This course will use food to understand long distance trade and connections and to provide a historical and cultural understanding of different, selected cultures. Students begin by examining fundamental global foods (wheat, rice, potatoes, and tubers), then move to selected foods, then examine a couple of foods important on the world stage, post 1500. These include sugar (formation of the Atlantic World, New World slavery), spices (global exploration, initial contacts), and chocolate (contact, borrowing, adaptation, industrialization). After group work on selected cultures, we then conclude with visits to representative restaurants (e.g. Vietnamese, Indian).

A History of Bromance: Companionship and Masculinity in Pre-Modern Cultures
FYSE 121
CRNs: 24189 and 24239  MWF 9:00-9:50 and R 10:50-11:40
Ted Blanton

Before “I Love You, Man,” before “Band of Brothers,” even before the (in)famous Bro Code from “How I Met Your Mother,” companionship between men has been a central theme in art and literature, just as institutions composed exclusively of men have frequently played a dominant role in society. This course will examine how different cultures in the ancient, medieval, and early modern periods defined masculinity and how they expected men to relate to one another. Readings will focus on famous male friendships from literature, such as Gilgamesh and Enkidu from the ancient Babylonian Epic of Gilgamesh or Roland and Oliver from the medieval French Song of Roland, as well as communities that only men could join, such as the military, monasteries, and universities. We will consider the role these relationships and institutions played at different stages of men's lives, how they shaped relationships between men and women, and how they affected the values of society more broadly.

Crossing Borders: People and Places in the Era of Globalization    
FYSE 123
CRNs: 23589 and 23620 TR 12:15-1:30 and M 2:00-2:50
Malte Pehl
International Studies

What is the nature of geographic, economic, political and cultural borders that divide the world today? What can a look at different types of borders teach us about how people and places are connected by global issues such as conflict, environmental problems, migration and trade? We will consider these issues and take a look at various world regions and how they are affected by and coping with the effects of globalization. In the process, you should find yourselves realizing that life elsewhere poses some challenges which are unique to those places, but also that people in other parts of the world share many of the same anxieties, hopes and aspirations as you do.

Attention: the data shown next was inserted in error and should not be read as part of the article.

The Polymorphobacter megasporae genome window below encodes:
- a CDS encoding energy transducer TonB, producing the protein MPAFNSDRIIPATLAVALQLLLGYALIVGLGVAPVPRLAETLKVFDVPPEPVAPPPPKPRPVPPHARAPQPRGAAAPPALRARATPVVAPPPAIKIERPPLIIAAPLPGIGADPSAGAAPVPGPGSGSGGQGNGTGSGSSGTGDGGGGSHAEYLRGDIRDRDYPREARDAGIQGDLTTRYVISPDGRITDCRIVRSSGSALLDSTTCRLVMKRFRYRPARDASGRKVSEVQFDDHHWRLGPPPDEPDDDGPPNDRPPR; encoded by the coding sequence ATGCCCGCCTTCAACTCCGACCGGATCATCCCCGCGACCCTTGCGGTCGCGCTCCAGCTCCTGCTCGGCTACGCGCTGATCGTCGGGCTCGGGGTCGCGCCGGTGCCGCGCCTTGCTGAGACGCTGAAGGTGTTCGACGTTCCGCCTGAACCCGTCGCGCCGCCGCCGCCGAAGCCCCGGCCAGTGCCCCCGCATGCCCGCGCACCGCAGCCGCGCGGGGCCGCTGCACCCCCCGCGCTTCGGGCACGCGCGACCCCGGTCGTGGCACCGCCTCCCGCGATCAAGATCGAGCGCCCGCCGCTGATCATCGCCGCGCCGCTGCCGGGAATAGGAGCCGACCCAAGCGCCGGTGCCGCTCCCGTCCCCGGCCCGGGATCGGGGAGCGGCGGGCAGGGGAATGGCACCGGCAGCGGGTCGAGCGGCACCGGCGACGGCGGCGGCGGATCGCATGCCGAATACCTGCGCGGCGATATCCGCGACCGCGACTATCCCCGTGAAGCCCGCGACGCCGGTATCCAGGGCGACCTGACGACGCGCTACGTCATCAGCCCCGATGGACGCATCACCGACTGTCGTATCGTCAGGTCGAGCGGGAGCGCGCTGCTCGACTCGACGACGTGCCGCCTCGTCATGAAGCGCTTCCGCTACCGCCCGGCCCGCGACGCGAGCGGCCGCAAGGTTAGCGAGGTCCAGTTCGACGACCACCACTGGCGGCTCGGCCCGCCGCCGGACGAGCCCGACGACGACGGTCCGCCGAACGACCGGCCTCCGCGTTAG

Charleston as a Classroom: Exploring the City's Archives and Historic Sites  
FYSE 124
CRNs: 23590 and 23621 T 1:40-2:55 and R 1:40-3:55 and W 1:00-1:50
Dale Rosengarten
Jewish Studies

This course introduces students to the rich historical resources housed on every street in Charleston. The city of Charleston itself is our classroom. Students will engage in fieldwork, archival research, and the practice of museum studies. We will explore the evolution of neighborhoods and the construction of social boundaries. We will ask the question to whom does the city belong and consider the strong and perhaps inescapable class bias of the historic preservation movement.

The Nuclear Option: The Politics of Nuclear Energy in the US      
FYSE 131
CRNs: 23591 and 23622 TR 9:25-10:40 and M 2:00-2:50
Matt Nowlin
Political Science

This course will be centered on the question of whether the use of nuclear energy should be decreased/eliminated or maintained/expanded in the United States. In seeking to address this question, the course will focus on the history and policy development of civilian nuclear energy, particularly following the accidents at the Three Mile Island, Chernobyl, and Fukushima; and the problem of nuclear waste. In addition, this course will focus on the risks associated with nuclear energy, and compare those risks to the risks associated with other forms of energy production.

Watching the Watchers    
FYSE 131
CRNs: 23592 and 23630 TR 12:15-1:30 and R 11:00-11:50
Mark Long
Political Science

Students will become equipped with a critical appreciation of life in the garrison state and life in a digital world wherein surveillance is the norm. The course will unearth local dimensions of hidden geographies associated with the American security state through the investigation of defense contractors in Charleston. It addresses the extent to which we live in a world surveilled.

Mapping the Mind    
FYSE 132
CRNs: 23593 and 23633 TR 9:25-10:40 and T 1:40-2:30
Jennifer Wilhelm

This course will explore the scientific, medical, political, economic, and religious implications of the international race to map the anatomical connections within the human brain. At least three major groups have announced plans to spend billions of dollars to build a blueprint of the brain that will elucidate the anatomical and functional connectivity within a healthy brain and produce insight into various neurological conditions such as Alzheimer's disease, schizophrenia, and autism. We will discuss the medical and scientific advances that may be possible through these projects as well as the challenges of interpreting the map once it is completed. Through this interdisciplinary course, students will gain an appreciation of how society can be changed by a large-scale endeavor.